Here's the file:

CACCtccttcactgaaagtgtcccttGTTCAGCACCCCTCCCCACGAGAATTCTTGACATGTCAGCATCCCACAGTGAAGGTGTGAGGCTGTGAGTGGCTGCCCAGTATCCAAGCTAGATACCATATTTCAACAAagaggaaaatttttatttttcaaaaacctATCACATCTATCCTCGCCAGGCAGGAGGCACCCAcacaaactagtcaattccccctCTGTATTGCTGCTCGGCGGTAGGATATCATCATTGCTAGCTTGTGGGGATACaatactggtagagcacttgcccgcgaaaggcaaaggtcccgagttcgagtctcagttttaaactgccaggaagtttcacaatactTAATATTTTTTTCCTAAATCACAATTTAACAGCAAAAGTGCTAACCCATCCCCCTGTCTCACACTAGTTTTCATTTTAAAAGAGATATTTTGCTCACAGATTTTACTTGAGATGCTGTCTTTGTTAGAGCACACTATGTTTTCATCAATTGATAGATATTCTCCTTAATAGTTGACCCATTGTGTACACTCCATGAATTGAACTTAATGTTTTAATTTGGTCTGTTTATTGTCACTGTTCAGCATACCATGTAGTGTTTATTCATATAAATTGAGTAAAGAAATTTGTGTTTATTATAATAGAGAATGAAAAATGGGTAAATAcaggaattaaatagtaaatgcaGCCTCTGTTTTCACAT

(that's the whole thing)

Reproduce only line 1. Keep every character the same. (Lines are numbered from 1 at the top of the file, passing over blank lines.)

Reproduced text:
CACCtccttcactgaaagtgtcccttGTTCAGCACCCCTCCCCACGAGAATTCTTGACATGTCAGCATCCCACAGTGAAGGTGTGAGGCTGTGAGTGGCTGCCCAGTATCCAAGCTAGATACCATATTTCAACAAagaggaaaatttttatttttcaaaaacctATCACATCTATCCTCGCCAGGCAGGAGGCACCCAcacaaactagtcaattccccctCTGTATTGCTGCTCGGCGGTAGGATATCATCATTGCTAGCTTGTGGGGATACaatactggtagagcacttgcccgcgaaaggcaaaggtcccgagttcgagtctcagttttaaactgccaggaagtttcacaatactTAATATTTTTTTCCTAAATCACAATTTAACAGCAAAAGTGCTAACCCATCCCCCTGTCTCACACTAGTTTTCATTTTAAAAGAGATATTTTGCTCACAGATTTTACTTGAGATGCTGTCTTTGTTAGAGCACACTATGTTTTCATCAATTGATAGATATTCTCCTTAATAGTTGACCCATTGTGTACACTCCATGAATTGAACTTAATGTTTTAATTTGGTCTGTTTATTGTCACTGTTCAGCATACCATGTAGTGTTTATTCATATAAATTGAGTAAAGAAATTTGTGTTTATTATAATAGAGAATGAAAAATGGGTAAATAcaggaattaaatagtaaatgcaGCCTCTGTTTTCACAT